Pope Francis blasted Portugal’s Catholic Church leaders for the “scandal” of clergy sex abuse Wednesday as he kicked off a trip to the European country, saying their actions had helped drive the faithful away.
Francis waded head-on into the scandal roiling the Portuguese church upon his arrival in Lisbon, where he is spending five days for the first World Youth Day Catholic festival since the COVID-19 pandemic.
A panel of experts hired by the Portuguese church reported in February that priests and other church personnel may have abused at least 4,815 boys and girls since 1950. The report represented the latest reckoning by a European church with its legacy of abuse and cover-up.
Prior to the report, Portuguese church officials had insisted there had only been a handful of cases. After its release, they initially refused to remove named abusers from the ministry or to compensate victims.
Francis raised the issue during a vigil service for Portuguese clergy and nuns at the capital’s iconic Jeronimos Monastery, where hundreds of people gathered in February to pray for abuse victims after the experts’ report was released.
The pope demanded that bishops better respond to abuse victims by accepting them and listening to them.
Speaking in his native Spanish, Francis acknowledged that many clergy and nuns in countries with once-thriving parishes feel weary about their vocations because the Catholic faithful are increasingly detached from their faith.
“It is often accentuated by the disappointment and anger with which some people view the church, at times due to our poor witness and the scandals that have marred her face and call us to a humble and ongoing purification, starting with the anguished cry of the victims, who must always be accepted and listened to,” he said.
Francis is widely expected to meet in private with abuse survivors this week, as he has done during past foreign trips. Bishop Jose Ornelas, the head of the Portuguese bishops’ conference, promised in a speech earlier Wednesday to devote “our special attention to the protection of the welfare of children and the undertaking to protect them from all kinds of abuse.”
The Portuguese Catholic Church also promised in March to build a memorial to victims that would be unveiled during World Youth Day, but organizers scrapped the plan a few weeks ago.
In its place, victims’ advocates launched a campaign called “This is our memorial.” Hours before the pope arrived, they put up a billboard in central Lisbon reading “4,800+ Children Abused by the Catholic Church in Portugal.” They said it was paid for through a crowdfunding campaign that was so successful the organizers can put up more billboards around the city, though it wasn’t clear if Francis would see any during his visit.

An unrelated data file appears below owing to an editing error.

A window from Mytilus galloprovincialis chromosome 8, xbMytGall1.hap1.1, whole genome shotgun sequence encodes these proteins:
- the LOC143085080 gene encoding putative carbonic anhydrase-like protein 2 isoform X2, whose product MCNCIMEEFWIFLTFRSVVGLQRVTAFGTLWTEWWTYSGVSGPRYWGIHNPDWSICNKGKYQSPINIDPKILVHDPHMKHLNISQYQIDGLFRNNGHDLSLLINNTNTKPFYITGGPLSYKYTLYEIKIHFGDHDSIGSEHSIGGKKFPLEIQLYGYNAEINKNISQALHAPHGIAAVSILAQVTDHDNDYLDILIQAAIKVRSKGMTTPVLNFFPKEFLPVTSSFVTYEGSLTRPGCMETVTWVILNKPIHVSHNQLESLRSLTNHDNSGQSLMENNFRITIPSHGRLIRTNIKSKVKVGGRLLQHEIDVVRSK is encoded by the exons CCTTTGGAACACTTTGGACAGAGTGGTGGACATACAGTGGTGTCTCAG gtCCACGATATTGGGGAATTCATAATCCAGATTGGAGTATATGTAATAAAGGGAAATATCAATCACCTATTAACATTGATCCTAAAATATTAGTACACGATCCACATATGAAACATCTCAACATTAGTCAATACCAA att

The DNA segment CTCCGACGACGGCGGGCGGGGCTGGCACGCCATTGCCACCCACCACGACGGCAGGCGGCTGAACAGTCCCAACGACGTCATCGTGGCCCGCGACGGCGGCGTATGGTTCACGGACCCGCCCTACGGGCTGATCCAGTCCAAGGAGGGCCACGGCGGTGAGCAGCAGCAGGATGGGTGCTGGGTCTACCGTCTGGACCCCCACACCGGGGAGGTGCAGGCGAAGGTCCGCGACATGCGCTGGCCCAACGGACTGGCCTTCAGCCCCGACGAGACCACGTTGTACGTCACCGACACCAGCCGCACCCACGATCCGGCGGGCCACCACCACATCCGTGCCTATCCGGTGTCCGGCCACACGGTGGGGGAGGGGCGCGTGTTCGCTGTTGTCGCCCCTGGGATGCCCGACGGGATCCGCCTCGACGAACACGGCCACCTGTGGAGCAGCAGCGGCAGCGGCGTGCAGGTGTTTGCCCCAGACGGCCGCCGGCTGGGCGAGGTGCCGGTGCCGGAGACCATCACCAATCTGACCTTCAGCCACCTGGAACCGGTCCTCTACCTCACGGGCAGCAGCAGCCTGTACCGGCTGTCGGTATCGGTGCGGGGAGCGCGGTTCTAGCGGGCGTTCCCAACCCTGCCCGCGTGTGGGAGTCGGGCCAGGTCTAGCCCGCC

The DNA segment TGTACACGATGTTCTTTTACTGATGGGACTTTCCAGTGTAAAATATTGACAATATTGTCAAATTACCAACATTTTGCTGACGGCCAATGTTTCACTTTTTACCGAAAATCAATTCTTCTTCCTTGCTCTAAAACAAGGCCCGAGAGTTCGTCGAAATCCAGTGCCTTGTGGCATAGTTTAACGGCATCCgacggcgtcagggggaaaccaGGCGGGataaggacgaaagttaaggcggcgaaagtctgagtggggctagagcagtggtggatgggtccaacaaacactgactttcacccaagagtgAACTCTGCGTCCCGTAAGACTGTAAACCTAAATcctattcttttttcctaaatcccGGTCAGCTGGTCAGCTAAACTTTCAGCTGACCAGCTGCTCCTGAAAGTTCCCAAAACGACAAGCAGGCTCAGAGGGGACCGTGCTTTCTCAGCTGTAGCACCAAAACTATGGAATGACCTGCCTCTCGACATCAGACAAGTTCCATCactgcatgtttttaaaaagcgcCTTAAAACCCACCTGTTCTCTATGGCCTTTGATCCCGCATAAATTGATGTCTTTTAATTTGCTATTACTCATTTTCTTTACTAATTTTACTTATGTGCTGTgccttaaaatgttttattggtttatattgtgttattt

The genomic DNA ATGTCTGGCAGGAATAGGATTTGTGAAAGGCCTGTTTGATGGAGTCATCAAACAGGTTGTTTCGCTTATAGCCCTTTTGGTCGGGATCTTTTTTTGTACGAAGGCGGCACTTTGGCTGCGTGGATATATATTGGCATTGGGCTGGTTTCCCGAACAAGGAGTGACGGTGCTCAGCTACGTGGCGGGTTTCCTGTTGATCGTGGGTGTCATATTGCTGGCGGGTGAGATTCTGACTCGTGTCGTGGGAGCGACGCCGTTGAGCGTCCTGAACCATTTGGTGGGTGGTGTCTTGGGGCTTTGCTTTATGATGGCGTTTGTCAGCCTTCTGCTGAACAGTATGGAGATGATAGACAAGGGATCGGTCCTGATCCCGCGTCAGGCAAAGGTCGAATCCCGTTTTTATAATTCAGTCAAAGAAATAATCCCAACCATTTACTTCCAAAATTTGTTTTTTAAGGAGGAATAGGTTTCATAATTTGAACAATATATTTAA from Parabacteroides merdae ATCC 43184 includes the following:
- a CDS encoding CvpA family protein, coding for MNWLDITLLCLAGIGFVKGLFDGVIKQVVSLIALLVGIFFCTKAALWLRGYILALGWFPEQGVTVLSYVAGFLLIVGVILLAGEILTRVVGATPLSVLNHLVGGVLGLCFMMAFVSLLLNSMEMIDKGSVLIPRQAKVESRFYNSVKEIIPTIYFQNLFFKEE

Francis came to Lisbon to participate in his fourth World Youth Day, the raucous Catholic jamboree launched by St. John Paul II in the 1980s to invigorate the next generation of Catholics in their faith. More than 1 million young people from around the world were expected to attend the events in Lisbon, which run through Saturday.
As he was travelling to Portugal, the pope said he would continue urging young people to “make a mess” – a reference to his now-famous exhortation during his first World Youth Day as pontiff, in Rio de Janeiro in 2013. It was a call for young people to shake things up in their parishes and has come to symbolise Francis’ own revolutionary reforms that have shaken up the Catholic Church at large.
Francis’ first stop in Portugal was at the Belem National Palace, the official presidential residence in an area west of Lisbon from where Portugal’s maritime explorers of the 15th and 16th centuries set sail. Addressing Portuguese government authorities and the diplomatic corps at a nearby conference centre, the pope referred to Portugal’s sea-faring history, its place in Europe and its openness to others.
“We are sailing amid storms on the ocean of history, and we sense the need for courageous courses of peace,” he said. “It is my hope that World Youth Day will be, for the ‘Old Continent,’ the aged continent, an impulse towards universal openness.”
Citing Russia’s war in Ukraine, global warming and Europe’s aging population, he urged young people, in particular, to take up the mantle to build a future together.
“I dream of a Europe, the heart of the West, which employs its immense talents to settling conflicts and lighting lamps of hope,” Francis said.
Hot weather could be an issue during Francis’ five-day visit, given temperatures in Lisbon are expected to hit 35C on Sunday. Many young people were expected to camp out in the vast, unshaded Tagus Park starting Saturday afternoon, first to participate in an evening vigil and then to be in place Sunday morning for Francis’ final Mass.
Registered participants are receiving reusable water bottles and sunhats in their welcome knapsacks, but some were more worried for Francis, given his weakened condition: The 86-year-old Argentine pope was hospitalized for nine days in June to repair a hernia and remove scar tissue from previous intestinal surgeries.